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Concurrent Connections and Hosted Oracle
A concurrent connection is the number of connections available to your database in any given second.

How are database connections different from ssh/ftp/telnet connections?
There are two types of database connections: OLTP and Persistent.

An OLTP database connection is the standard connection type for web transactions, and lasts only as long as a transaction takes to complete, and then disconnects. So, you can have a limit of 10 transactions in a single second, but a transaction takes a fraction of a second to complete. A persistent database connection uses a single connection to conduct multiple transactions. With either type of connection, you'll find it requires a lot of traffic to exceed the maximum number of connections in any given second.

Why do we limit concurrent connections?
By setting limits on concurrent connections, we ensure your transactions get through, and other users don't hinder your use of the system.

Oracle in a shared environment is much different than running Oracle on a dedicated server. In a shared environment, concurrent connections to the database become a key limitation. This is because a separate Oracle process is required to handle each connection in an Oracle database, and each process may require up to 2 MB of memory. All database installations-even Dedicated installations of Oracle and others-limit the number of concurrent connections based on the upper limit of memory and CPU available.

For example, consider an shared Oracle server with 30 customer accounts at 100 concurrent connections per account. If each customer averaged only 30% of their maximum-or 33 connections per customer-the total number of concurrent connections would average 990. At 2 MB per process, the machine would be using 1980 MB RAM. This does not include shared memory for database buffering, or any memory for core OS/DB processes. In addition, at 990 concurrent connections, a great deal of processor time is burned just handling context switches. Under these circumstances, the server would slow to a crawl very quickly.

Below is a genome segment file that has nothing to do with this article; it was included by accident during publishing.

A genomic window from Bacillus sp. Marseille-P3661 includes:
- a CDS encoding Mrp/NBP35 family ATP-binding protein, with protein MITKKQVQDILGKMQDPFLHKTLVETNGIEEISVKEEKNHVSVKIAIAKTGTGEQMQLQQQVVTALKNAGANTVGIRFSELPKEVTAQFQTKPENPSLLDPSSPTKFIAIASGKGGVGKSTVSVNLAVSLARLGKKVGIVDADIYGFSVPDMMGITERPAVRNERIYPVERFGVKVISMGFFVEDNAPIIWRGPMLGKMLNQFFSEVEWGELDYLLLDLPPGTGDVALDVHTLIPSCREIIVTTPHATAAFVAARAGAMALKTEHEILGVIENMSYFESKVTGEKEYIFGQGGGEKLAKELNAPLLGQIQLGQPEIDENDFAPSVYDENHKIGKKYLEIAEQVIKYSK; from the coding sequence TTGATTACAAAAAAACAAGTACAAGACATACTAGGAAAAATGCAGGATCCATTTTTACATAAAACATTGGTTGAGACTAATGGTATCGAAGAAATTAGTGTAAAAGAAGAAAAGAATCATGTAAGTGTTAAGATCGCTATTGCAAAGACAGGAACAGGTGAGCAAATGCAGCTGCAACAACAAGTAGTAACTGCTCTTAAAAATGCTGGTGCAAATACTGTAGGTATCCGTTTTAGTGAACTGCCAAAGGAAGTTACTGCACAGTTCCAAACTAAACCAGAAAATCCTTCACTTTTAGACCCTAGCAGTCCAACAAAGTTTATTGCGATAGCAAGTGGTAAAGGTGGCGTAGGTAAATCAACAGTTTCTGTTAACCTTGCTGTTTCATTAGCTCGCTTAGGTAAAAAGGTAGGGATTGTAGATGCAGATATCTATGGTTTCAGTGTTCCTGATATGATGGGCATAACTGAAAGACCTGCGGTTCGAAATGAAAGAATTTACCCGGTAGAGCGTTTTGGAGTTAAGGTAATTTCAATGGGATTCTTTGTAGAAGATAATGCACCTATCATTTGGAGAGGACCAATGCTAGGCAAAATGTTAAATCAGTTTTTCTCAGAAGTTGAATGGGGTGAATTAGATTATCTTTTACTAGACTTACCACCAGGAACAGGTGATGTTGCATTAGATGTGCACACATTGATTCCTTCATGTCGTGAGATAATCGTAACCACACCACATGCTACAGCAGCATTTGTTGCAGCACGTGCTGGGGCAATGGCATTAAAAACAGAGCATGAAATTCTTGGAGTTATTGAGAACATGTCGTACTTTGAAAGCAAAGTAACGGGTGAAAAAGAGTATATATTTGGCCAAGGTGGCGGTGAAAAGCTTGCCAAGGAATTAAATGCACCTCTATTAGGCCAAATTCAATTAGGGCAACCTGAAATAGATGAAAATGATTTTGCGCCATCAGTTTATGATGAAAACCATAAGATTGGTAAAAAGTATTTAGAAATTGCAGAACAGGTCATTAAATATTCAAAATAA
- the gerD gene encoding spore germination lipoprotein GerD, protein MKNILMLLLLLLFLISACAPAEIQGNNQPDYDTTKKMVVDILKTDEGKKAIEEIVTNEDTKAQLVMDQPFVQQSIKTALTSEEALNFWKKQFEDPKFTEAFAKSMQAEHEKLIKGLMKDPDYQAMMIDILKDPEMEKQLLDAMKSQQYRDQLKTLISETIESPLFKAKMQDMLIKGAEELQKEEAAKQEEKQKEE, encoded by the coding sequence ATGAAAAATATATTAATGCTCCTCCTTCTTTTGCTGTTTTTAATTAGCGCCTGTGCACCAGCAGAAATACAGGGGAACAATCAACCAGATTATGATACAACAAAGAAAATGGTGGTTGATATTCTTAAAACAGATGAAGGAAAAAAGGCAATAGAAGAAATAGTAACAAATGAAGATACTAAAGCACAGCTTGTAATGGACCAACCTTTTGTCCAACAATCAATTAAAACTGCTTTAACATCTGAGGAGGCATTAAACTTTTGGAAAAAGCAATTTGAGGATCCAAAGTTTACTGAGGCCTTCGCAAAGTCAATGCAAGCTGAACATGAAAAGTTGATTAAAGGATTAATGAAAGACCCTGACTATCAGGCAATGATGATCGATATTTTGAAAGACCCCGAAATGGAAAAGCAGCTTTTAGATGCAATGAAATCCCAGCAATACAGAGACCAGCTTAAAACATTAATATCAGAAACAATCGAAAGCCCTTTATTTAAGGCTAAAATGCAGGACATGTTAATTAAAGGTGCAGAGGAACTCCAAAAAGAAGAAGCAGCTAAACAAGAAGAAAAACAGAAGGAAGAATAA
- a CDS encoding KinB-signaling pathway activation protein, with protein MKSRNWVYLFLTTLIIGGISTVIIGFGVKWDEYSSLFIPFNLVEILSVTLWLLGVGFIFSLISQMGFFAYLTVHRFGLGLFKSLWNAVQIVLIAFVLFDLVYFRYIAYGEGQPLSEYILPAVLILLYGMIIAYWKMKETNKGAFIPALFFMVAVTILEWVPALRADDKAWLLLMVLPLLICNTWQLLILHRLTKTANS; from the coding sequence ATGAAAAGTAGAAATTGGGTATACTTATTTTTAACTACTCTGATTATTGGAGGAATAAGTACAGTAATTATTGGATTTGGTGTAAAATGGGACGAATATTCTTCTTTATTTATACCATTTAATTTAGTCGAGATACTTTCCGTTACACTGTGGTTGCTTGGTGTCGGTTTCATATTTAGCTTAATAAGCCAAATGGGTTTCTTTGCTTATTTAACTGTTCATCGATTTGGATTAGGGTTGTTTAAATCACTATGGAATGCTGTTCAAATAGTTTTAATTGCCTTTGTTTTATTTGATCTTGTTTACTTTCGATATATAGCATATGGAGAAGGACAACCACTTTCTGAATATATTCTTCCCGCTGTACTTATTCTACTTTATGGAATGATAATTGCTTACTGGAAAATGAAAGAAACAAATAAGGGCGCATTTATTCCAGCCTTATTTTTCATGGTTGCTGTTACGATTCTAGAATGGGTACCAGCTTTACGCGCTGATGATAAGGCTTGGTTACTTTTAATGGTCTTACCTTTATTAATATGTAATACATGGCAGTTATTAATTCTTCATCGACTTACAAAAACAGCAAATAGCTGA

Limiting concurrent connections enables us to dedicate more memory to each individual process to dramatically increase the performance of your queries. Because of these precautions, complex transactions run much faster than with other databases. More dedicated memory is available to each process, and a high amount of system memory is dedicated to buffering.

If there are limits on concurrent connections, why would I want Oracle instead of other databases?
Oracle offers a lot of benefits over other databases. But it's not for everyone. Consider the following benefits of Oracle:

  • High data integrity
  • Better Web performance
  • True scalability, including the ability to move from Shared, to Dedicated, to Clustered servers as your needs grow
  • Mission-critical recovery services such as Point-In-Time Recovery of any data object


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